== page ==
Bernie Sanders defends Ilhan Omar, says we must not 'equate anti-Semitism' with 'legitimate criticism' of Israel's 'right-wing' government

  • Sen. Bernie Sanders of Vermont on Wednesday defended Democratic Rep. Ilhan Omar of Minnesota against accusations of anti-Semitism.
  • Comments Omar has made in recent weeks about US policy toward Israel have led to allegations of anti-Semitism from both Democrats and Republicans in Congress.
  • In a statement on Wednesday, Sanders said, “We must not…equate anti-Semitism with legitimate criticism of the right-wing, Netanyahu government in Israel.”

Sen. Bernie Sanders on Wednesday came to the defence of Democratic Rep. Ilhan Omar of Minnesota as she faces accusations of anti-Semitism from congressional colleagues on both sides of the aisle over comments she’s made regarding US policy toward Israel.

In a statement, the independent senator from Vermont said, “Anti-Semitism is a hateful and dangerous ideology which must be vigorously opposed in the United States and around the world. We must not, however, equate anti-Semitism with legitimate criticism of the right-wing, Netanyahu government in Israel.”

“Rather, we must develop an even-handed Middle East policy which brings Israelis and Palestinians together for a lasting peace,” Sanders added. “What I fear is going on in the House now is an effort to target Congresswoman Omar as a way of stifling that debate. That’s wrong.”


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Alexandria Ocasio-Cortez laid into Nancy Pelosi and Democratic leadership after they condemned Ilhan Omar’s Israel comments

Sanders is Jewish and his father was an immigrant from Poland whose lost many family members during the Holocaust. The senator, who’s running for president in 2020, has been critical of the Israeli government in the past.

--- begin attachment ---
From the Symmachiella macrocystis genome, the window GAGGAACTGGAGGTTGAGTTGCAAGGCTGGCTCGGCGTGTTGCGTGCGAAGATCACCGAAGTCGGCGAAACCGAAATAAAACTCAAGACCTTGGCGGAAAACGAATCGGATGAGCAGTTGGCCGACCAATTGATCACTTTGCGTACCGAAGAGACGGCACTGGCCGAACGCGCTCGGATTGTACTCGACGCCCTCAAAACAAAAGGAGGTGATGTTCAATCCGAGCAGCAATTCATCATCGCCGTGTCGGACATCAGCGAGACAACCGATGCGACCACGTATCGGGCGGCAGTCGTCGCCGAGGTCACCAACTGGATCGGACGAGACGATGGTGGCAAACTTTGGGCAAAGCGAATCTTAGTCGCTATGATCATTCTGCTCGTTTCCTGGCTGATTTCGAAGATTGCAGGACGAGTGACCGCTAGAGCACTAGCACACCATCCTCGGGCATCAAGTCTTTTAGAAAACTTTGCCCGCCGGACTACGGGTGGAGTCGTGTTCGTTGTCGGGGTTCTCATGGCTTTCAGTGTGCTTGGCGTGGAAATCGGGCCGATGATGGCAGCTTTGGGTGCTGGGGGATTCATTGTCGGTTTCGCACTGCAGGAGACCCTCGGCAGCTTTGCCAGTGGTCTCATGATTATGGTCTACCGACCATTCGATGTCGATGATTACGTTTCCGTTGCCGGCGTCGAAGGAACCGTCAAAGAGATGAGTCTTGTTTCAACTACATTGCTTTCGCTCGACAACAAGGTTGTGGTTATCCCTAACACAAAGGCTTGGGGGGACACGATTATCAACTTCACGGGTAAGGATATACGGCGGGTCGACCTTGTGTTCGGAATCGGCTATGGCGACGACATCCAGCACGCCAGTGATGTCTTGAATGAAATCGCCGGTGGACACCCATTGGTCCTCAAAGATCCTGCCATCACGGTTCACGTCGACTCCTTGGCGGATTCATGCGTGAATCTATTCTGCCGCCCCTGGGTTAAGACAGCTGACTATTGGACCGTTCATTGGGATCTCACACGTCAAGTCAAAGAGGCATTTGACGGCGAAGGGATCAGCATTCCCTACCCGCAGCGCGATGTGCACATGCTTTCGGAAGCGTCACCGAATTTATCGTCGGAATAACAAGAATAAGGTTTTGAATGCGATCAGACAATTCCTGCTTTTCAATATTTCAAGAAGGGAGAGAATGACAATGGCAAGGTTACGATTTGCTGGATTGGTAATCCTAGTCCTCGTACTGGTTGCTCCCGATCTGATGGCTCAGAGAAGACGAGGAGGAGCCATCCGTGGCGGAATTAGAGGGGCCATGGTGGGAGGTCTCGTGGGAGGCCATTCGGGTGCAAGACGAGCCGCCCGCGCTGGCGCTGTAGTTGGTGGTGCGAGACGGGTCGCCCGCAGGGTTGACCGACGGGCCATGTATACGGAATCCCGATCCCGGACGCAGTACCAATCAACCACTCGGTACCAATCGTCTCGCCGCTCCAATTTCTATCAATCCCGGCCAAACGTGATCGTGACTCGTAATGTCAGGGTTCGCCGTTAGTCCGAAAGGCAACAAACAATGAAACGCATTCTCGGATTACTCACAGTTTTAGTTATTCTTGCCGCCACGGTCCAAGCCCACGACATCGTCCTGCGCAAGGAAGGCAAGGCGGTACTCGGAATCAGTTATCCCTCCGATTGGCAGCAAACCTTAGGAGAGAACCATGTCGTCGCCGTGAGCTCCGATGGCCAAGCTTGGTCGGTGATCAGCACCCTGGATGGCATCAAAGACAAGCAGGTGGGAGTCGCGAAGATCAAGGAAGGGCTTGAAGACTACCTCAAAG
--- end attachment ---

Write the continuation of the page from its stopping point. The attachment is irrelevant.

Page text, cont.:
When he ran for president in 2016, Sanders gained significant attention after a debate against former Secretary of State Hillary Clinton in which he condemned Israeli Prime Minister Benjamin Netanyahu for what the senator characterised as “disproportionate” force in Gaza during a 2014 conflict with Hamas.

In early February, Omar faced allegations of anti-Semitism after suggesting Republicans in Congress support Israel due to money from pro-Israel lobbying groups like the American Israel Public Affairs Committee (AIPAC).

Subsequently, she faced criticism from Democrats and Republicans who said Omar was feeding into anti-Semitic tropes about Jews and money.

Following the condemnation from members of both parties, Omar apologised for the remarks.

More recently, Omar more recently faced criticism for comments made while discussing US policy toward Israel in a recent town hall. At the time, she said, “I want to talk about the political influence in this country that says it is OK for people to push for allegiance to a foreign country.”

Following this incident, Omar has been accused of playing into anti-Semitic stereotypes about American Jews and dual loyalty to Israel.


Read more:
House postpones anti-Semitism resolution to add language about Islamophobia after pressure from Ocasio-Cortez and progressive groups

Following Omar’s latest comments, senior House Democrats have pushed for a resolution condemning anti-Semitism. Though the resolution does not explicitly mention Omar, it is widely viewed as a rebuke of the Minnesota lawmaker.

But following pressure from the progressive wing of the Democratic party as well as left-wing groups, Democrats postponed a vote on the resolution to add language condemning other types of bigotry, such as Islamophobia.

Omar is Muslim and came to the US as a refugee from Somalia when she was a child.

In public statements during the controversy, the Minnesota lawmaker has rejected the notion she’s anti-Semitic.

“I am told everyday that I am anti-American if I am not pro-Israel. I find that to be problematic and I am not alone. I just happen to be willing to speak up on it and open myself to attack,” Omar tweeted on Sunday.

Meanwhile, House Speaker Nancy Pelosi on Wednesday said she did not believe Omar’s recent comments were “intentionally” anti-Semitic.

President Donald Trump, who continues to face criticism for blaming “many sides” for deadly neo-Nazi violence in Charlottesville, Virginia, in 2017, has also weighed in.

“It is shameful that House Democrats won’t take a stronger stand against Anti-Semitism in their conference,” Trump said in a Wednesday tweet. “Anti-Semitism has fuelled atrocities throughout history and it’s inconceivable they will not act to condemn it!”

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